--The Boston Red Sox advised all major league clubs on Jan. 9, 1987, that they intended to try to re-sign catcher Rich Gedman when they could resume negotiations on May 1. (Under the rules of the 1985 agreement, free agents are ineligible to sign with their former clubs from Jan. 8 to April 30. The period begins Dec. 7 if a player’s former club does not offer the option of salary arbitration.)

--Ueberroth or Rona asked in September, 1986, that clubs advise the commissioner’s office if they intended to offer players contracts for more than three years.

Port said his colleagues discuss players as a matter of policy.

“In view of the number of conversations we have at any point at any time, any number of players will come up,” Port said. He added that such conversations are appropriate proceedings for a general manager.

Alderson said he called Port regarding Boone out of professional courtesy.

In regards to Raines, an Expo memo to Bill Stoneman, assistant general manager, said Port talked with Murray Cook, Montreal general manager, after talking with agent Tom Reich.

” . . . Mike (Port) advised Murray (Cook) that in a conversation with Tom Reich, Tom told him that Tim Raines wanted to leave and mentioned it several times as if orchestrating it for our benefit,” the memo said.

The union’s brief was culled from 8,346 transcript pages of 39 days of closed-door testimony by 49 witnesses in 1987 and 1988, and 330 exhibits. The players’ union is trying to prove that owners conspired against signing free agents after the 1986 season. The union contends in its brief that all offers to free agents were orchestrated by the clubs.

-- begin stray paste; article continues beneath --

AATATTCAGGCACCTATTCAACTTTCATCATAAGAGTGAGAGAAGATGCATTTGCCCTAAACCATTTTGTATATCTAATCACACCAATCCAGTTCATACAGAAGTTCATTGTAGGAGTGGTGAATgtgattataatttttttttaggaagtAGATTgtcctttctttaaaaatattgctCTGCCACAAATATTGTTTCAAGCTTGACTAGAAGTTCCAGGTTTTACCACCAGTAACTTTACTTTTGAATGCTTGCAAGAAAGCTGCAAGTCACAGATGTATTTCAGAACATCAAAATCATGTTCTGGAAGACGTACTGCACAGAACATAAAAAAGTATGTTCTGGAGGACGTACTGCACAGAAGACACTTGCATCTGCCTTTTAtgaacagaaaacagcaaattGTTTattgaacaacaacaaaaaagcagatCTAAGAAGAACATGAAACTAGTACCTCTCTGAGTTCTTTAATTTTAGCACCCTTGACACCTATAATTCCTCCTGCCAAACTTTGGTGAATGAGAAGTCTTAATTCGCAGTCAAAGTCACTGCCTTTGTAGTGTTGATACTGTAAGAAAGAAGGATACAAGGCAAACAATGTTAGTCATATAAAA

Rona has steadfastly denied the conspiracy charges, saying that owners have been reacting individually to baseball’s changing economic conditions.

Arbitrator Thomas Roberts ruled last Sept. 21 that owners conspired to limit free-agent movement after the 1985 season. He made seven players free agents last January and currently is holding hearings on monetary damages and other remedies.

Notes taken by David Montgomery, executive vice president of the Phillies, show that owners discussed player relations again at a meeting in Newport Beach Sept. 23-24, 1986. Montgomery’s notes contained the following:

“PRC and Financial Restraint--Does the free agents’ case affect the way that our thinking goes on player signing policies. Answer No--every club has their own policy on the length of contract. No club has a signing policy extending longer than 3 years. The commissioner would like to be advised if any club has a different policy.”

Ueberroth later testified and denied making those statements, according to the union brief. But Giles, Montgomery’s boss in Philadelphia, testified that either Ueberroth or Rona wanted to be informed if any club decided to sign players to contracts longer than three years.

Two months later, the general managers met in Scottsdale, Ariz. According to the notes of Tom Grieve, Texas Rangers general manager: Pat Gillick, the general manager of the Toronto Blue Jays, spoke of “clubs working together better, fewer dumb financial decisions--fewer multiyear contracts.”

Grieve later testified about what he thought Gillick meant. “I don’t believe he said anything as to, you know, as to why another club does care or should care, but it’s obvious that if one team makes dumb financial decisions, that it does affect other teams also,” Grieve said.

That, according to Grieve’s notes, was when Ueberroth told clubs to be open with each other and share information.